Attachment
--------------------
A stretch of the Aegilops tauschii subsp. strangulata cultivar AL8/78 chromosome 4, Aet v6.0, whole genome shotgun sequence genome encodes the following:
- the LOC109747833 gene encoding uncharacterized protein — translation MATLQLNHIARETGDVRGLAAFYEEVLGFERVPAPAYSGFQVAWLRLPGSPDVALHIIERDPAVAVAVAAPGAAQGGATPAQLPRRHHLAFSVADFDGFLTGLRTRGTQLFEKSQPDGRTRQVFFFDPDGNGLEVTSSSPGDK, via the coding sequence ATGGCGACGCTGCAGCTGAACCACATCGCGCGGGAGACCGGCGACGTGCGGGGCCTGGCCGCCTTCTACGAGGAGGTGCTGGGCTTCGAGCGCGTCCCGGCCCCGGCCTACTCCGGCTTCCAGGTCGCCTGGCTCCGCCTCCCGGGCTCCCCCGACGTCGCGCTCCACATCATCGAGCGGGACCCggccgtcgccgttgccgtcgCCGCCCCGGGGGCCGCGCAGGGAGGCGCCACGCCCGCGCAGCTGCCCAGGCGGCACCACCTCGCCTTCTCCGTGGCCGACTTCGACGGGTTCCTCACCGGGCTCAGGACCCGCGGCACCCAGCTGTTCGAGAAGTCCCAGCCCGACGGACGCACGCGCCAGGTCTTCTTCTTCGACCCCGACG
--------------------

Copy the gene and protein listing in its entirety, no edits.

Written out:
A stretch of the Aegilops tauschii subsp. strangulata cultivar AL8/78 chromosome 4, Aet v6.0, whole genome shotgun sequence genome encodes the following:
- the LOC109747833 gene encoding uncharacterized protein — translation MATLQLNHIARETGDVRGLAAFYEEVLGFERVPAPAYSGFQVAWLRLPGSPDVALHIIERDPAVAVAVAAPGAAQGGATPAQLPRRHHLAFSVADFDGFLTGLRTRGTQLFEKSQPDGRTRQVFFFDPDGNGLEVTSSSPGDK, via the coding sequence ATGGCGACGCTGCAGCTGAACCACATCGCGCGGGAGACCGGCGACGTGCGGGGCCTGGCCGCCTTCTACGAGGAGGTGCTGGGCTTCGAGCGCGTCCCGGCCCCGGCCTACTCCGGCTTCCAGGTCGCCTGGCTCCGCCTCCCGGGCTCCCCCGACGTCGCGCTCCACATCATCGAGCGGGACCCggccgtcgccgttgccgtcgCCGCCCCGGGGGCCGCGCAGGGAGGCGCCACGCCCGCGCAGCTGCCCAGGCGGCACCACCTCGCCTTCTCCGTGGCCGACTTCGACGGGTTCCTCACCGGGCTCAGGACCCGCGGCACCCAGCTGTTCGAGAAGTCCCAGCCCGACGGACGCACGCGCCAGGTCTTCTTCTTCGACCCCGACG